At first, the store focused largely on selling wares by local artisans on consignment. Realizing that there was more money to be made in supplying materials for local crafters, Ms. Bunte soon began frequenting gift shows, picking up stamps. In case you’re one of the few Claremont residents unfamiliar with her Harvard Avenue shop, we’re talking not about the kind of stamps you affix to the edge of envelopes, but the kind whose designs you press into an inkpad and then use to embellish paper.

Ms. Bunte says she was lucky to be on the ground floor of the stamping craze, which grew in intensity through the 1980s. Soon, she had an idea that, while it intrigued Ms. Bunte, worried a few people enough they considered staging an intervention.

“One friend called another friend and said, ‘Do you think we should have a conversation with Joan? She’s going to open a store that only sells stamps,” Ms. Bunte said.

Despite such concerns, Ms. Bunte opened the doors of Stamp Your Heart Out in 1989. When a larger location became available, she moved the shop to its current locale at 141-C Harvard Ave., adding a scrap-booking shop next door, acknowledging another growing trend in crafting.

“I think people like scrap-booking because they’re preserving their family memories—getting those photos out of the shoebox or off the hardrive,” Ms. Bunte said. “It’s something you can do simply or extravagantly.”

Owning a crafting store is not the profession Ms. Bunte, who earned dual bachelor’s degrees in communications and agriculture from Southern Illinois University, envisioned while growing up.

Crafts are not alien, however, for the shop-owner. Her mother was a seamstress and so she spent hours as a girl making creations out of the piles of lace, material, buttons and ribbons lying around her house. She later sewed clothes for her son and 2 daughters, Ms. Bunte notes. And, over the years, her love of stamping and scrap-booking has grown along with her business.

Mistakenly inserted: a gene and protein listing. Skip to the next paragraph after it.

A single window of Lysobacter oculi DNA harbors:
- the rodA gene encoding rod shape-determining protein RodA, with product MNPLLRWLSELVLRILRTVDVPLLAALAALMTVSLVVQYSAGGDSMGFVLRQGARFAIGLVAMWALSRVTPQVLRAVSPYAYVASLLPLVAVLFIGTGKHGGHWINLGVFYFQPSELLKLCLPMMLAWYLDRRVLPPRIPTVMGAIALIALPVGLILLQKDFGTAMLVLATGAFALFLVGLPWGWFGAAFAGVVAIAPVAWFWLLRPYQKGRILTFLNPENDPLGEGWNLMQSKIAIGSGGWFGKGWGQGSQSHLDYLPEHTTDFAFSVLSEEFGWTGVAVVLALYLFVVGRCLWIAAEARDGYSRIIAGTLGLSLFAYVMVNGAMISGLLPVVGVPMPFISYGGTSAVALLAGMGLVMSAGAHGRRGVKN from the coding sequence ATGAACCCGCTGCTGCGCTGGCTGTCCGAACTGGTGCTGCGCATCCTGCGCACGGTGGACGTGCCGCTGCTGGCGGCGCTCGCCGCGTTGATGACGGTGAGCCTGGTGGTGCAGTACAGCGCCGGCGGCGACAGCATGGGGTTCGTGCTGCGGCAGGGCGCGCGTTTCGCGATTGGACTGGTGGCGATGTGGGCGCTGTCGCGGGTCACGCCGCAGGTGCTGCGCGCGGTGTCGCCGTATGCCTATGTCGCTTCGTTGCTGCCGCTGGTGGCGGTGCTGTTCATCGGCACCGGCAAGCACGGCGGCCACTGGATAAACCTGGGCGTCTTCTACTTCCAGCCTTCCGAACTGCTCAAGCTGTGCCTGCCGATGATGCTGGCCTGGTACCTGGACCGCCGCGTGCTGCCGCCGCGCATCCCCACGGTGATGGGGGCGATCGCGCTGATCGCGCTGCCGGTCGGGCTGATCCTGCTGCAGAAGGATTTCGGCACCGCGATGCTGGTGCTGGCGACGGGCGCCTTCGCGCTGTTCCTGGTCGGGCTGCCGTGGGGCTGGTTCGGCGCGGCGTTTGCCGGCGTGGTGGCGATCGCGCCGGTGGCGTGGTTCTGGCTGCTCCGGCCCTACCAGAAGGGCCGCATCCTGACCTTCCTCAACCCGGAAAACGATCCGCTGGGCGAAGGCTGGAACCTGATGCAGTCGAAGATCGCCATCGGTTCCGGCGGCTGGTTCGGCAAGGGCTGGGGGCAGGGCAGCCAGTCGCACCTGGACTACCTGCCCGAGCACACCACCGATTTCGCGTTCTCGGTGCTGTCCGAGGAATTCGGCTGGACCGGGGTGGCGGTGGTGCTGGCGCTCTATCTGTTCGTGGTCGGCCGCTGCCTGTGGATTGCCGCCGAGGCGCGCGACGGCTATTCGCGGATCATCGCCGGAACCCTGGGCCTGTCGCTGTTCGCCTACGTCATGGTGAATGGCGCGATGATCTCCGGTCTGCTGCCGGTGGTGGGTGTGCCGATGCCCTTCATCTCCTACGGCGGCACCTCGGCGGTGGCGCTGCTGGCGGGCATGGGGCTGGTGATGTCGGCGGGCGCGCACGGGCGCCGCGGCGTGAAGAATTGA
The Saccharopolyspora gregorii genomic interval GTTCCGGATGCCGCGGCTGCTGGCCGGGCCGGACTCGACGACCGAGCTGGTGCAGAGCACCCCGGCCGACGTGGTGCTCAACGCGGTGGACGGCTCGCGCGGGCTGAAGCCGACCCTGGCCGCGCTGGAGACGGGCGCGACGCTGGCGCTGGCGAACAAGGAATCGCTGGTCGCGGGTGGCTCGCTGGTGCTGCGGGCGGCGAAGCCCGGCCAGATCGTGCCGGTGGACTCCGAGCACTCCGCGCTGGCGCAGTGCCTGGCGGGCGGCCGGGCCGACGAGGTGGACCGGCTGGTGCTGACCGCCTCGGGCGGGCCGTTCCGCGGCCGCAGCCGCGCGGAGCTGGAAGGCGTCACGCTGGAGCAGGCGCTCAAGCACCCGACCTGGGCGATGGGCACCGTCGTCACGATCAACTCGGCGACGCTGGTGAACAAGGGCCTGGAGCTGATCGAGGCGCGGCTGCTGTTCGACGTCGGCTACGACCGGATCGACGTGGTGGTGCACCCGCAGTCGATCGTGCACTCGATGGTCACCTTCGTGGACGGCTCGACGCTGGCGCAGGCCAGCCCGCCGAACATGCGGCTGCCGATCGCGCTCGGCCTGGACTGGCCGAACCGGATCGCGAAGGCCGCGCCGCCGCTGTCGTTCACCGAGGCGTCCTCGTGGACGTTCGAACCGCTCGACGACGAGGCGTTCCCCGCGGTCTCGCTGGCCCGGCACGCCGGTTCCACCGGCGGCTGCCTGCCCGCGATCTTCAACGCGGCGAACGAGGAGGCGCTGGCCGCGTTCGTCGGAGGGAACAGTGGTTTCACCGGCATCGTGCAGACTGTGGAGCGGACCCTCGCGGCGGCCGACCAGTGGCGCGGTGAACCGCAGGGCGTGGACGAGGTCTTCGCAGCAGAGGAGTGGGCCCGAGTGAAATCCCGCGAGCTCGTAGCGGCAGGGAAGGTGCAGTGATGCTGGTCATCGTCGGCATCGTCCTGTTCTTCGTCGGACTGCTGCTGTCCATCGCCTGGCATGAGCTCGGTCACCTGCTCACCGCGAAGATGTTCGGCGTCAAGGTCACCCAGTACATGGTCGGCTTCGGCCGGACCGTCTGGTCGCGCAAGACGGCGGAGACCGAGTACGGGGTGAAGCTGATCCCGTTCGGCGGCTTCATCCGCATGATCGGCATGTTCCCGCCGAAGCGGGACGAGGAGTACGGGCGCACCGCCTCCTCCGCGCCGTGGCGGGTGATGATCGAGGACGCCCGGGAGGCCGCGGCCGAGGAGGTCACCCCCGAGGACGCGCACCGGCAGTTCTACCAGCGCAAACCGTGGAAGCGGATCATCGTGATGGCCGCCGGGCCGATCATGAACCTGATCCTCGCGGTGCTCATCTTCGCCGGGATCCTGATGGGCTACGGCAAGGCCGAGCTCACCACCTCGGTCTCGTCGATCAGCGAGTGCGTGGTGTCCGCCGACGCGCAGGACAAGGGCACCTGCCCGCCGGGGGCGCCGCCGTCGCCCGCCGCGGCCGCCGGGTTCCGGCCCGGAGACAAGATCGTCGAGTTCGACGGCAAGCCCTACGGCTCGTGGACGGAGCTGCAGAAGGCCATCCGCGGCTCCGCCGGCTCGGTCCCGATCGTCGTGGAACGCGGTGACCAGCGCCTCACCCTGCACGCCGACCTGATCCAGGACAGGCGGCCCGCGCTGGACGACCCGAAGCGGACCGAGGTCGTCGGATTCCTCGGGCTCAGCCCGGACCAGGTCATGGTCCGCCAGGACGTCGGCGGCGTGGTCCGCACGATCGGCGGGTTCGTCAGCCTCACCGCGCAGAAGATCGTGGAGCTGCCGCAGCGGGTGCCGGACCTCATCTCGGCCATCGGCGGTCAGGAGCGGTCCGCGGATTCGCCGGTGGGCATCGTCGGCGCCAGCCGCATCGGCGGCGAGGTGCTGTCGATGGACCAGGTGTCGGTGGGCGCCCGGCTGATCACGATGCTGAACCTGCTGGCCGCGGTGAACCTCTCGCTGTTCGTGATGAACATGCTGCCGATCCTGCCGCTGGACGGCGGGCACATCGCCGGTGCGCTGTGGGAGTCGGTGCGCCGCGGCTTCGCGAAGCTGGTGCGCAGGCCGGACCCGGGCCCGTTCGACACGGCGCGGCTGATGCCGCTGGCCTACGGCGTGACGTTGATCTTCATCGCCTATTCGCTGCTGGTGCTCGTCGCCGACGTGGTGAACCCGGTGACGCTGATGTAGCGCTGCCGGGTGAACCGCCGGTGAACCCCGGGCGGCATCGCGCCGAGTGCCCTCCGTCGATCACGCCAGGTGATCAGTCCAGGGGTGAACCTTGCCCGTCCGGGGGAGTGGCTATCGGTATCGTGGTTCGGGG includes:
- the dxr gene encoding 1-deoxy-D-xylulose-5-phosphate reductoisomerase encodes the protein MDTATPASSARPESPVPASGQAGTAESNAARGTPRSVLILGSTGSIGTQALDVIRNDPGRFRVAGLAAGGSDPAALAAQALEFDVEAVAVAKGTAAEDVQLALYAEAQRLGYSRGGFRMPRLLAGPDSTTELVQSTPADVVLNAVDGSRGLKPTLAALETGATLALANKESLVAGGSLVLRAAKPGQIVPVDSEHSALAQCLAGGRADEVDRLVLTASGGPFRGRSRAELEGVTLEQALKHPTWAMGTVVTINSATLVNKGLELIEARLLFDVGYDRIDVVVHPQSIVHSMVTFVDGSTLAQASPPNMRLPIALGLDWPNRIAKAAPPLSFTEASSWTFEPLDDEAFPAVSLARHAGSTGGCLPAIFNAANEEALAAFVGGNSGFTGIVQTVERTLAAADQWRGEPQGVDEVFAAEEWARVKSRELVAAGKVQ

“It’s definitely therapeutic. We’ve got one girl working here whose other job is really high-stress,” she said. “When she comes here, it’s a way for her to download that stress.”

Keeping a business afloat hasn’t always been easy, Ms. Bunte emphasized. While she weathered recessions in the 1990s, the crash of 2008 was particularly hard. 

“In other recessions, we were able to stay in business because of what we sold. Someone could still come in and get a stamp and some ink and paper for $10 and create custom cards,” she said. “This was different. People were scared and didn’t even want to spend $10. And who wouldn’t be, when the headlines were so scary.”

Some would say that Ms. Bunte’s ability to weather the storm comes from a combination of her business acumen and her tireless striving to promote Village merchants. She, however, attributes the store’s success to something different.

“The people I employ in the store have worked here a long time and they’re all incredibly talented. They’re the magic that makes it work.”

For more information on Ms. Bunte’s store and the many classes, demonstrations and activities that employees and community members host there, visit or call 621-4363.

—Sarah Torribio